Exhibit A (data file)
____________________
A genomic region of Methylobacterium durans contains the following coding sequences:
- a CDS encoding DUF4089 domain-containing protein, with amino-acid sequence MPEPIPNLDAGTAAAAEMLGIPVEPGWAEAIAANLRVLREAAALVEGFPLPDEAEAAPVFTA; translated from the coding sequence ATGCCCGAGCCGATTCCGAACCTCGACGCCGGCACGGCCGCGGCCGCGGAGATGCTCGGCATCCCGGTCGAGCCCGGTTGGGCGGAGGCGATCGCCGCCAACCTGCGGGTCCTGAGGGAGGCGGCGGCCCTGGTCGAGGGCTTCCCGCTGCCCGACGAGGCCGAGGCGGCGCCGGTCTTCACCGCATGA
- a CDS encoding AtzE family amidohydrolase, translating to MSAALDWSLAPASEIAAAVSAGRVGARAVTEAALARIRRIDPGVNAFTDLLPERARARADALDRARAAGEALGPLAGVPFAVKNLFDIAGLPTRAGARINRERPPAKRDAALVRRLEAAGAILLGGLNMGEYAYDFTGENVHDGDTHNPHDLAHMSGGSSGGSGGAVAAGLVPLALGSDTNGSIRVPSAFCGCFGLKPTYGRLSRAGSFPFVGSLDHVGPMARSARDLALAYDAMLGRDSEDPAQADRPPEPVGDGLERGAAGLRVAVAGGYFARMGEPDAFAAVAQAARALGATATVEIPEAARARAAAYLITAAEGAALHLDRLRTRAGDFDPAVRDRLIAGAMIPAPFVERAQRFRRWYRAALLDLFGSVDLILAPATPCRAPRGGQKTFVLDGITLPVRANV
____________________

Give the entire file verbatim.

A genomic region of Methylobacterium durans contains the following coding sequences:
- a CDS encoding DUF4089 domain-containing protein, with amino-acid sequence MPEPIPNLDAGTAAAAEMLGIPVEPGWAEAIAANLRVLREAAALVEGFPLPDEAEAAPVFTA; translated from the coding sequence ATGCCCGAGCCGATTCCGAACCTCGACGCCGGCACGGCCGCGGCCGCGGAGATGCTCGGCATCCCGGTCGAGCCCGGTTGGGCGGAGGCGATCGCCGCCAACCTGCGGGTCCTGAGGGAGGCGGCGGCCCTGGTCGAGGGCTTCCCGCTGCCCGACGAGGCCGAGGCGGCGCCGGTCTTCACCGCATGA
- a CDS encoding AtzE family amidohydrolase, translating to MSAALDWSLAPASEIAAAVSAGRVGARAVTEAALARIRRIDPGVNAFTDLLPERARARADALDRARAAGEALGPLAGVPFAVKNLFDIAGLPTRAGARINRERPPAKRDAALVRRLEAAGAILLGGLNMGEYAYDFTGENVHDGDTHNPHDLAHMSGGSSGGSGGAVAAGLVPLALGSDTNGSIRVPSAFCGCFGLKPTYGRLSRAGSFPFVGSLDHVGPMARSARDLALAYDAMLGRDSEDPAQADRPPEPVGDGLERGAAGLRVAVAGGYFARMGEPDAFAAVAQAARALGATATVEIPEAARARAAAYLITAAEGAALHLDRLRTRAGDFDPAVRDRLIAGAMIPAPFVERAQRFRRWYRAALLDLFGSVDLILAPATPCRAPRGGQKTFVLDGITLPVRANV